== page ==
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Posted by on Jun 24, 2013

Images & inspiration for mobile learning: all learning is a derivative work

This will be a very short post, but I just wanted to show a few of the images have been providing some inspiration over the last few months as I have been putting together a book on mobile learning in the humanities. I am only using a few of these in the actual book (mostly the ones that I have taken myself); my sister has been hand drawing over them to create the initial effects you see below. All of these are first drafts and some will develop further for use in the book (mostly my own photography), but some are just because I wanted to remix a few of my favorites. They won’t appear anywhere other than here and on my Flickr page.

Some in particular are taken from the excellent Street Life in London from the London School of Economics, which I wrote about in the last post. Some are taken from Creative Commons searches on Flickr that allowed for derivative works (especially the Cornell University Library photos).

All are wonderful and all speak to the way I make meaning with historical materials. I stare at the original, am drawn to it, process it as much as I am able as it is, as the creator intended it to be. But for me to fully embed it within my own consciousness, I need to remix it somehow. I need to draw over it, discuss it, adjust the colors and hues and opacity, and reproduce it in my own way. Some archival collections don’t allow for this and I can understand the reasons why. Not being able to make derivative works does stunt learning, but I realize the need to honor the rights of the content creators. I hope to be afforded that same courtesy with my book. But remixing is what we want to do with many of these photos as all of learning is a derivative work. We assemble meaning by remixing what is there.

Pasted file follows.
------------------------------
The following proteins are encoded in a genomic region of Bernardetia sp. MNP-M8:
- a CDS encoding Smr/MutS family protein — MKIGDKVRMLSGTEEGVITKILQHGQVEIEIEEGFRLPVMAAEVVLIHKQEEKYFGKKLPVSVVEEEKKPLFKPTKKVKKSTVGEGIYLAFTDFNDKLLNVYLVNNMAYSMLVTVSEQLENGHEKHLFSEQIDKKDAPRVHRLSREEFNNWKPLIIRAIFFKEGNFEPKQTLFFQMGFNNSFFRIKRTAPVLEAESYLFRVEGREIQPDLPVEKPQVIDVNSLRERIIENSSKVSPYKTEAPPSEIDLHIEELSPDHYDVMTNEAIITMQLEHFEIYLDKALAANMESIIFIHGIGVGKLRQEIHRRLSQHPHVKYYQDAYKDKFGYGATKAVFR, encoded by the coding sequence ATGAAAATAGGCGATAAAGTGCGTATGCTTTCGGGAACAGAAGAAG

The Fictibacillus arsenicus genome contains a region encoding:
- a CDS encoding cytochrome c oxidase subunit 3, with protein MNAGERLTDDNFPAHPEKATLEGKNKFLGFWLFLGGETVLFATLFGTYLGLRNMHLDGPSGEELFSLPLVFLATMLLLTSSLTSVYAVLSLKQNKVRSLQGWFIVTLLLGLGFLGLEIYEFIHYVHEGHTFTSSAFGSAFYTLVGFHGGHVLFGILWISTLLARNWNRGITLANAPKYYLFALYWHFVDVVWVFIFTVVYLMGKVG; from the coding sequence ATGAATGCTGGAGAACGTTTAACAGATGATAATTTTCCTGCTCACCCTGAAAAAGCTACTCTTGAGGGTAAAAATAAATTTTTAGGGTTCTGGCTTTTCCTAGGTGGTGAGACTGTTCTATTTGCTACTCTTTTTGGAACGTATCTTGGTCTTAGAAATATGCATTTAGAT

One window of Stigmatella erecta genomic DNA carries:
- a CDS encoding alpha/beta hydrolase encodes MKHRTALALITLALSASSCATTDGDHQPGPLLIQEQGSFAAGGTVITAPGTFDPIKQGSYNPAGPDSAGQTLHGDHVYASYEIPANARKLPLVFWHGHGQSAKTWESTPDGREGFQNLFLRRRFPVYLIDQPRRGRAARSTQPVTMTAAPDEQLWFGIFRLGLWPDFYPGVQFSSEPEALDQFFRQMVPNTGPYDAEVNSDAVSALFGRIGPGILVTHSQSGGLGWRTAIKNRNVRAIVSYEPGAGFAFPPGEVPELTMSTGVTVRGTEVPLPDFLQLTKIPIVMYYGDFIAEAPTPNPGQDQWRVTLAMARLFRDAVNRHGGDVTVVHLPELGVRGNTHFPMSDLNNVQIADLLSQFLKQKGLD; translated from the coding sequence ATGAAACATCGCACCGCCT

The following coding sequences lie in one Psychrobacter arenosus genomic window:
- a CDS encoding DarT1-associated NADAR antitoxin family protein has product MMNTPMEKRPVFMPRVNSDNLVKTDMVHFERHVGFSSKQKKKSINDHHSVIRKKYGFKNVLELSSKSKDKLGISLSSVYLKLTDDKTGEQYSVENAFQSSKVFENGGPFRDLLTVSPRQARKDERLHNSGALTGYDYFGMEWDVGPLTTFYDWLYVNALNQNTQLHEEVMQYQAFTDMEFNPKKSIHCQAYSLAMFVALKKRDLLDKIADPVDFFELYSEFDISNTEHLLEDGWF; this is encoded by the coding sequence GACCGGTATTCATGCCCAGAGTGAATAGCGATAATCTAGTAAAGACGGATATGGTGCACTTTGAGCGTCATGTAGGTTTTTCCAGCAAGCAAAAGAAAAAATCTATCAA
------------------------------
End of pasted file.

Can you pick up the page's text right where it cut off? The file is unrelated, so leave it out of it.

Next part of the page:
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  1. These are really beautiful and interesting. I love “Cutting a Sunbeam”.

    • Hello there, Karen! Good to hear from you again. The Cutting a Sunbeam one was quite inspirational for even writing the book in the first place although I am struggling to find permissions to use it as a derivative work so it probably won’t appear in the book. The original composition is breathtakingly rich. I enjoyed all of Adam Diston’s work: Great stuff. All my best!

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